nomadic.   The miners of Bunmahon moved west to the United States and Canada.


This ancient bee hive home has withstood the ravages of time.   AT one time a monk may have lived here contemplating….just contemplating.
What?   What would you think about  while sitting cross legged in a tiny stone house where you couldn’t stand?  Just sitting there alone.


I am so glad I took this picture because it was so ’normal’ to me in 1960.   Homes that were whitewashed…very neat in most
cases…with every inch of the acre of land being used.  Often with domestic animals.

And ancient graveyards were often present.


So many of the abandoned buildings looked like this…as if the rooves had been removed deliberately.  Seems to me I read somewhere that
landlords forcibly removed those rooves to force indigent tenants to move on…i.e.  people who were not paying rent.   That happened
in the Highland Clearances in Scotland when large landwoners wanted land for sheep and not for people.   The 1840’s were rough years
made worse by the sudden failure of the potato crop across western Europe.  

alan…re: failure to send episodes

John (and others)…I have never in my life had so many problems
started when I could not receive messages on my iPhone…then other things happened i.e. scrolling, flashing on my computer, etc. …had computer upgraded which solved the scrolling and flashing but iPhone could still not receive…switched to g mail but learning curve is steep
So far I have spent money and time (a lot of time) and nothing has changed except a new email address … back to zero ;;; I am writing you on my old address…back to zero in other words
I have an episode on a basking whale that scared me in Ireland in 1960…all written which I will send via my old rogers system…if? If this reacts John Wardle
If this reaches you I will try to go back to old system…i.e. rogers… and reconstruct latest story
alan

Fwd: EPISODE 440 BUNMAHON … MINING EXPLORATION REPEATED EPISODE 67…WE CRAWLED THROUGH A HOLE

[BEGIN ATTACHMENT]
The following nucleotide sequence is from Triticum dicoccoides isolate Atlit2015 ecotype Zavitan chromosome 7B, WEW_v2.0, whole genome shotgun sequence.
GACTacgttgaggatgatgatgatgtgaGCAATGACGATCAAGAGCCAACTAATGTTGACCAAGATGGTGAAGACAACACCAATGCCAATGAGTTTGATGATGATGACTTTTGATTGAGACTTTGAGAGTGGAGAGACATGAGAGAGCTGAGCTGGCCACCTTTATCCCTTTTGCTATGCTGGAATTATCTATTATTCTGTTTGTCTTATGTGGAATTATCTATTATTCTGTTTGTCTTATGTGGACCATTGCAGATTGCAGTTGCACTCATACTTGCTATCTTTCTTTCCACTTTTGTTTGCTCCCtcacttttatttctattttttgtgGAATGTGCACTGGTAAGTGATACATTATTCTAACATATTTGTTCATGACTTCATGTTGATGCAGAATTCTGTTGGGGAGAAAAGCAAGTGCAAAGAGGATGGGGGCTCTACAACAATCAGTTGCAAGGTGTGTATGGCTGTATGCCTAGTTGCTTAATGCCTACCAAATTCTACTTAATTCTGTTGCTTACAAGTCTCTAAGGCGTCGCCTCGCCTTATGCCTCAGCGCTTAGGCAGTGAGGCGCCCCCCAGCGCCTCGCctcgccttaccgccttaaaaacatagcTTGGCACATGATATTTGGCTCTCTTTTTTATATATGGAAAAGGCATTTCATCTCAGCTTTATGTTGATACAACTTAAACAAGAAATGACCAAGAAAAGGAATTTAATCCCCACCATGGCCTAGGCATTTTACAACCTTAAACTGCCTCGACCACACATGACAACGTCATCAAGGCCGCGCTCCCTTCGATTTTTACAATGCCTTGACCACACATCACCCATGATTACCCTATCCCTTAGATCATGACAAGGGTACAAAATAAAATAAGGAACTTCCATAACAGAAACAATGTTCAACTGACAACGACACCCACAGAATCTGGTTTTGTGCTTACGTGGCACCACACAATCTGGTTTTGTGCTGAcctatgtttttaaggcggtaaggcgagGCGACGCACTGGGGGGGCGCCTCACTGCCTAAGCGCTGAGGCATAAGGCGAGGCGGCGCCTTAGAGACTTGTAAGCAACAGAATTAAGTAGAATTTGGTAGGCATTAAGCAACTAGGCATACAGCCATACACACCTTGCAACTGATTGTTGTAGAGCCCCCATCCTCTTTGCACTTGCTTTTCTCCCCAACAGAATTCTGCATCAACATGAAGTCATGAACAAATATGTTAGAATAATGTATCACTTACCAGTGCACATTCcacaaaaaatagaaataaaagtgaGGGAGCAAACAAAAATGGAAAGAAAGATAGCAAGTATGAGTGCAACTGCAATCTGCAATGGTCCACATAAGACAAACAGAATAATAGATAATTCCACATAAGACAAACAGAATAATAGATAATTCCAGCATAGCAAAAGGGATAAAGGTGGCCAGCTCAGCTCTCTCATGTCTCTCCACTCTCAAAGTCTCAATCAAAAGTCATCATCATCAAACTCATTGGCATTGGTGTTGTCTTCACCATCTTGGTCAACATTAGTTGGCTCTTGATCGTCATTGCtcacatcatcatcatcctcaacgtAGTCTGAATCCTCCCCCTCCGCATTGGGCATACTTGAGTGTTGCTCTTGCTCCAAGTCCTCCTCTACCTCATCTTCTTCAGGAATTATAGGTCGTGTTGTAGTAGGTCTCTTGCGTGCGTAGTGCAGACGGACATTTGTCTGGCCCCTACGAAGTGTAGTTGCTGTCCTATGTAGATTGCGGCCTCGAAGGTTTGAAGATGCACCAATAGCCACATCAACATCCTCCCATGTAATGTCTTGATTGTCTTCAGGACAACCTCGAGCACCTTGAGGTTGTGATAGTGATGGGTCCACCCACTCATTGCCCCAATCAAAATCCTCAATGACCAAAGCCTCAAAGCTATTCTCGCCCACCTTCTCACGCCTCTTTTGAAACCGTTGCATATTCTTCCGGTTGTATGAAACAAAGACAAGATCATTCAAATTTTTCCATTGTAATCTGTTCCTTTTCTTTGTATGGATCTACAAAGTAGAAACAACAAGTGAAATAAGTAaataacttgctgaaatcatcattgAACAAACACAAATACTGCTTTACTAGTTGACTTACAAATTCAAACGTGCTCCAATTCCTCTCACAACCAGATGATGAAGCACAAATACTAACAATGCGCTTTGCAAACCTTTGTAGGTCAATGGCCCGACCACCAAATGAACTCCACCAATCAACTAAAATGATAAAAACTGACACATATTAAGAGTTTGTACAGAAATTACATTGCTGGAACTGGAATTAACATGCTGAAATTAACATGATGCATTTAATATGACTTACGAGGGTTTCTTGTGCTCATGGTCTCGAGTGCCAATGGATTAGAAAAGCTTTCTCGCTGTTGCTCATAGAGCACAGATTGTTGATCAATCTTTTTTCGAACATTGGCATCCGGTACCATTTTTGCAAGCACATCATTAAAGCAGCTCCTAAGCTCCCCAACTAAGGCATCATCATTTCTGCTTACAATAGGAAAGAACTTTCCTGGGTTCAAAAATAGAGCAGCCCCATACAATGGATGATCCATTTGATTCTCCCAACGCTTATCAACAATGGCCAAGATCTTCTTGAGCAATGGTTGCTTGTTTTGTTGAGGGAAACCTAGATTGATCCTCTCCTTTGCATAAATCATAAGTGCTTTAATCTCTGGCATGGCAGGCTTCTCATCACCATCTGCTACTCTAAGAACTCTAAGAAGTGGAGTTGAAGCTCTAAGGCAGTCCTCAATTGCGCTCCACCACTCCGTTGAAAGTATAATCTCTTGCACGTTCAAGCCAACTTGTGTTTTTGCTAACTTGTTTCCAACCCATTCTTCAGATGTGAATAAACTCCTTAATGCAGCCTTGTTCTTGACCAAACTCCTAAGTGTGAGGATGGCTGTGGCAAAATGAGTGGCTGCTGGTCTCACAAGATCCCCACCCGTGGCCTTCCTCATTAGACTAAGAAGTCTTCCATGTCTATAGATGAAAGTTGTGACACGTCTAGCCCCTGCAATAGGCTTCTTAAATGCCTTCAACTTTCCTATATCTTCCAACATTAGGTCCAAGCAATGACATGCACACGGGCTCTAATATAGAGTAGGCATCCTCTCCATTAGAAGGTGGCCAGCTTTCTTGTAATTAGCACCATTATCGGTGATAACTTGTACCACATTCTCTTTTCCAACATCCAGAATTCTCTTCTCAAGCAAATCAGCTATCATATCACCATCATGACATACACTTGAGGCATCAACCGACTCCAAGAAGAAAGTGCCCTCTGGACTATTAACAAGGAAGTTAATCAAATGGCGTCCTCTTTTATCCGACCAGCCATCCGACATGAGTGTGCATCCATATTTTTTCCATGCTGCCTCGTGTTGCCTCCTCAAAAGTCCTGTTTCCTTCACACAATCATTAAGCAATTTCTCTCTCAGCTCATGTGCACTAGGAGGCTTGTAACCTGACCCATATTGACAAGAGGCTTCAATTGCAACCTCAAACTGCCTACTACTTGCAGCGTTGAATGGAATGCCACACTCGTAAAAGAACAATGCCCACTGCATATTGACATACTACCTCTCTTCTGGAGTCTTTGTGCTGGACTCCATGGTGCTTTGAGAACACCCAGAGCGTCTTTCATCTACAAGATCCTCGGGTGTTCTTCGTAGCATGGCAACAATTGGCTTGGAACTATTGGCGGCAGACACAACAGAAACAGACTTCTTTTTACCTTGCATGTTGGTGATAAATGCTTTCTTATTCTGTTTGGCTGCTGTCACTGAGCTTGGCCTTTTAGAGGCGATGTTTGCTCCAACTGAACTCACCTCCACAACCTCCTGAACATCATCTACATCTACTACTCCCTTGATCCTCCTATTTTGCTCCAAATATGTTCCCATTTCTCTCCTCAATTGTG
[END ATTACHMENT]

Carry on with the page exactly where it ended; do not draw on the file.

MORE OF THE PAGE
NOTE: THIS IS A REPEAT OF EPISODE 67…AT PRESENT I AM TRANSCRIBING MY DIARY 

WHICH GIVES A MORE PERSONAL VIEW OFTHE SUMMER OF 1960.  SOME OF YOU NEVER
GOT THE EARLY EPISODES SO THIS FLASHBACK WILL HELP. A BIGGER HELP WOULD BE
FINDING A COPY OF “THE QUIET MAN” TO HELP SET THE SCENE.  REALLY?  YES, REALLY.

alan

Begin forwarded message:


From: Alan Skeoch <alan.skeoch1@gmail.com>
Subject: EPISODE 440 BUNMAHON … MINING EXPLORATION REPEATED EPISODE 67…WE CRAWLED THROUGH A HOLE
Date: October 5, 2021 at 7:16:22 PM EDT
To: Alan Skeoch <alan.skeoch1@gmail.com>


Alan’s Oeuvre

Fwd: EPISODE 67 BUNMAHON, IRELAND “WE CAN CRAWL INTO THE OLD MINE THROUGH A HOLE”






EPISODE 67   BUNMAHON , IRELAND” “WE CAN CRAWL INTO THE OLD MINE THROUGH A HOLE”


UNDERGROUND WITH BARNEY DWAN


alan skeoch
June 2020

BARNEY  DWAN…”I KNOW HOW  TO GET INTO THE OLD MINE”


THE  RUINS OF THE KNOCKMAHON MINE


THE HOLE BARNEY FOUND…LED INTO THE OLD MINE

“I know where there’s a hole.”
“A hole ?”
“Yes,, a hole in the cliff.”
“So?”
“So we can squeeze through the hole and get into the old mine.”
“You must be kidding, Barney”
“No,  I’ve crawled  into the hole many times.”
“Why?”
“Curiosity.”
“Can you take me there?”
“Sure, this Saturday if you want.”

SATURDAY JULY 23,1960

Note:  Saturday July 23, 1960, I was told  by Barney Dawn that it was
possible tp squeeze through an old adit (an air vent) and actually enter
te Knockmaon mine.   This event was a climax point in the Bunmahon
adventure.   I had a choice.  Take a risk and enter the mine.  Or
play  it safe and  do  nothing other than our surface work.  I chose
the risk taking venture.  Why?  Because I was 21 years old…young
and foolish.  Adventure seeking.  Crawling through that air vent
was not part of my job so, at first,  Barney, Andy and I did  it on evenings
or Sundays.  Later both John Hogan and Dr. John Stam decided
to get involved in underground exploration when we were made
aware of a legend lost cow in an old mine entrance inland from
the sea.   The results of that venture were startling.

So I have decided to give these ventures special consideration…and
a special heading.   A question for you to think about: Would you crawl
through that hole in the cliff face?   Would you do it when you were 21?

GOING UNDERGROUND WITH BARNEY 

That’s Barney Dwan relaxing on the cliffs he knew so well.  Just above him, almost invisible, is the entrance to our first underground

mine adventure.